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Fire Week – Day 2 – Tinder

Right off the bat I want to apologize for my tardiness in getting the rest of the Fire Week series of posts written. I was a little under the weather earlier this week, and actually called out of work for the first time in a couple years.

Anyways, back to the topic of fire. As stated before, there are four components of Fire:

  • Spark
  • Tinder
  • Kindling
  • Fuel

We have covered Spark already, so today we will get on to the topic of Tinder.

What the heck is Tinder?

Tinder is generally considered to be anything that can be easily ignited by a match, or something that can catch a spark from our firesteel and begin to burn. Pocket lint, cotton balls, lint from your clothes dryer, and some types of paper are all examples of man made tinder.

In the outdoors, there are also some types of natural tinder, such as “punky” wood from a rotting tree stump, some types of fungus that grow on dead trees, paper birch bark, etc.

I have found that it is a whole lot easier to bring some tinder with me when starting a fire than it is to try and find good, dry, natural tinder. This isn’t to say that you should not attempt to find some natural tinder, but if you do not want to spend all day searching, it may be best to bring some as well.

What I use for Tinder.

As with spark, there are thousands of different things that can be used for tinder. My all time favorite tinder is a cotton ball smeared in Vaseline. I like to smear about half of the cotton ball in Vaseline, leaving the other half dry. What happens when I create a spark is that the dry portion of the cotton ball begins to burn quickly, which then acts as a wick for the Vaseline creating something like a candle, which will burn for 7+ minutes in good conditions. I keep them in a little waterproof container, and just pull one out when I need it.

The container I use most is a soda bottle pre-form. This is a soda bottle that has not been formed into a bottle yet. Its waterproof, small enough, and light enough to ride in my backpack.These can be picked up pretty cheap at different places online.

As you can see below, the cotton balls smeared in vaseline burn well, and catch a spark easily from a firesteel. (Sorry, its hard to see the cotton ball, white on white, my bad.)

This is the cotton ball right after catching a spark from my Firesteel.com firesteel. It took 3 sparks for it to catch, then it took off quickly.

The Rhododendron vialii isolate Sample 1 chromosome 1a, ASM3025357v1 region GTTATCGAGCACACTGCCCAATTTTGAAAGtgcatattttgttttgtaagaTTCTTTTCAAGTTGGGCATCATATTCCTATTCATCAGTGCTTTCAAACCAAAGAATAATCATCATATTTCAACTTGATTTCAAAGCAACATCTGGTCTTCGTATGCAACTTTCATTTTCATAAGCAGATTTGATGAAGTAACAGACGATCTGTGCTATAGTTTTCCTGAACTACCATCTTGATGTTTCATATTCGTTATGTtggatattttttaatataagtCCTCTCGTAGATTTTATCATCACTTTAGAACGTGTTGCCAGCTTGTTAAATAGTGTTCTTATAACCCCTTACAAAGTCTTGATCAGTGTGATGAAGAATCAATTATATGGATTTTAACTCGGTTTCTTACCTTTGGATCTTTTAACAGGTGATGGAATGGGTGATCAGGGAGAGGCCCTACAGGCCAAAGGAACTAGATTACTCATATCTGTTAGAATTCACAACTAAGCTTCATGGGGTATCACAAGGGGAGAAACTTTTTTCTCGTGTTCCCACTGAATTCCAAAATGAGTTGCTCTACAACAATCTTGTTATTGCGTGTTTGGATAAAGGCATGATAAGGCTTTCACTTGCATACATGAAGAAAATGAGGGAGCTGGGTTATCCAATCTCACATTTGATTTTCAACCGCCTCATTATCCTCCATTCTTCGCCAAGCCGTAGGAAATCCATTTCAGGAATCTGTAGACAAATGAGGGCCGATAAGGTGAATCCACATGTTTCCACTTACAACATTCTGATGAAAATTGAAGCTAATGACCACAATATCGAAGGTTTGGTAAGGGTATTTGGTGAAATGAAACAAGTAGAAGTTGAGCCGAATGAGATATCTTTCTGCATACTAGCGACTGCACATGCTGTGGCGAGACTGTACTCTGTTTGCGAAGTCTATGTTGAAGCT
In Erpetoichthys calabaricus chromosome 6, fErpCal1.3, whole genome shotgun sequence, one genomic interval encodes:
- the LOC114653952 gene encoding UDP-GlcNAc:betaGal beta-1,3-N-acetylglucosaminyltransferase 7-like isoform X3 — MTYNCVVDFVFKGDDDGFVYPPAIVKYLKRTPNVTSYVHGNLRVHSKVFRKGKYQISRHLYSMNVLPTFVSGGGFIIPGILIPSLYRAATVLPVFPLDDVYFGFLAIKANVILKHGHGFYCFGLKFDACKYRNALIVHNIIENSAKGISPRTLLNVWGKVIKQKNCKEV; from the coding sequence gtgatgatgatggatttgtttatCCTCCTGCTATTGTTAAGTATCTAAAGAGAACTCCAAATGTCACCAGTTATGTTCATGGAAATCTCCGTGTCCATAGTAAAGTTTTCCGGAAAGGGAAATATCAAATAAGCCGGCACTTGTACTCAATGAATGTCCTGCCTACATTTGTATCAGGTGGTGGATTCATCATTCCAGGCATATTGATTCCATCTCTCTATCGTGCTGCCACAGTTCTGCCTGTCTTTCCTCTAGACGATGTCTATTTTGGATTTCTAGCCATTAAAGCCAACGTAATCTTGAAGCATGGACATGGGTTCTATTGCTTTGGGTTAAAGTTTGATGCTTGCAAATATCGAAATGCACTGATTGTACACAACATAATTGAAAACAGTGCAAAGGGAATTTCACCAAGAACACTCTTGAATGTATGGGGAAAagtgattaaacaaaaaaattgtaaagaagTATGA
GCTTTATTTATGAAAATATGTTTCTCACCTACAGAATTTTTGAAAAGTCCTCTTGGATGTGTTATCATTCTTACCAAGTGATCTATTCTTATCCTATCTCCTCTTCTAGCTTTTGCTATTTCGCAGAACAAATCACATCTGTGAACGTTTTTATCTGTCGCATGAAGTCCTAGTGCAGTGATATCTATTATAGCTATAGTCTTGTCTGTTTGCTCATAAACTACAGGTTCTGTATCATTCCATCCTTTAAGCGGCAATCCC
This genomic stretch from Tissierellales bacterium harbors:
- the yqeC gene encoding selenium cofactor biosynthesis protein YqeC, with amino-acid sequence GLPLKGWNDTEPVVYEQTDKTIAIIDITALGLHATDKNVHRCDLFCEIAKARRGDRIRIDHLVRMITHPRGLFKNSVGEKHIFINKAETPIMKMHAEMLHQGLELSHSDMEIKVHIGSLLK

These cotton balls will catch a spark from a good firesteel, and burn on their own, so you don’t even have to mess around with shaving magnesium to get them to burn.

60 seconds of burning (Yes, it burned through my white background…oops)

2 Minutes:

3 Minutes:

4 Minutes:

5 Minutes:

6 Minutes:

7 Minutes:

8 Minutes (Somewhere between 7 and 8 minutes the visible flame disappeared, however we are still left with a nice ember that could be used to start a fire)

Other types of Man-Made Tinder:

Dryer Lint, you know, the crap your wife never cleans out of the dryer? That stuff is very flammable, especially after doing a few loads of mostly cotton clothes. If you do a bunch of synthetic fabrics, it will still burn, but not nearly as well. Keep in mind if you are going to use dryer lint, that is burns very fast, so make sure you have some good kindling ready, or it will burn out before you know it.

Charcloth. This is a piece of cloth that has been smoldered in the absence of oxygen, leaving behind a black fiber that will easily catch a spark. I’ve only attempted to make charcloth once or twice, and while it does work for starting a fire, there is a lot more effort involved, and in my experience, it does not burn as well, or as long as Vaseline on a cotton ball. However, last week I wrote about advancing our skill sets, and learning different methods of doing something is always a good thing.

Lastly, one type of man-made tinder that I saw Les Stroud of Survivorman use recently on an episode was to take a piece of 100% cotton fabric, and roughen it up on a rock to break up the fibers so it will catch a spark. This is one I need to try soon. I suspect that if the fabric is rough enough, it will catch a spark and burn about like a cotton ball.


Now that I’ve covered both spark and tinder, its time to start practicing and adding to your skill set. Come up with a way to create a spark, try some different tinders, and see what happens!  (Make sure you do this outdoors, in a safe area for fire-building)




About Lucas

Editor/Head Honcho at Triangle Tactical. Lucas is a life long shooter and outdoorsman, avid concealed carrier and competitive shooter, and a lover of pork fat.

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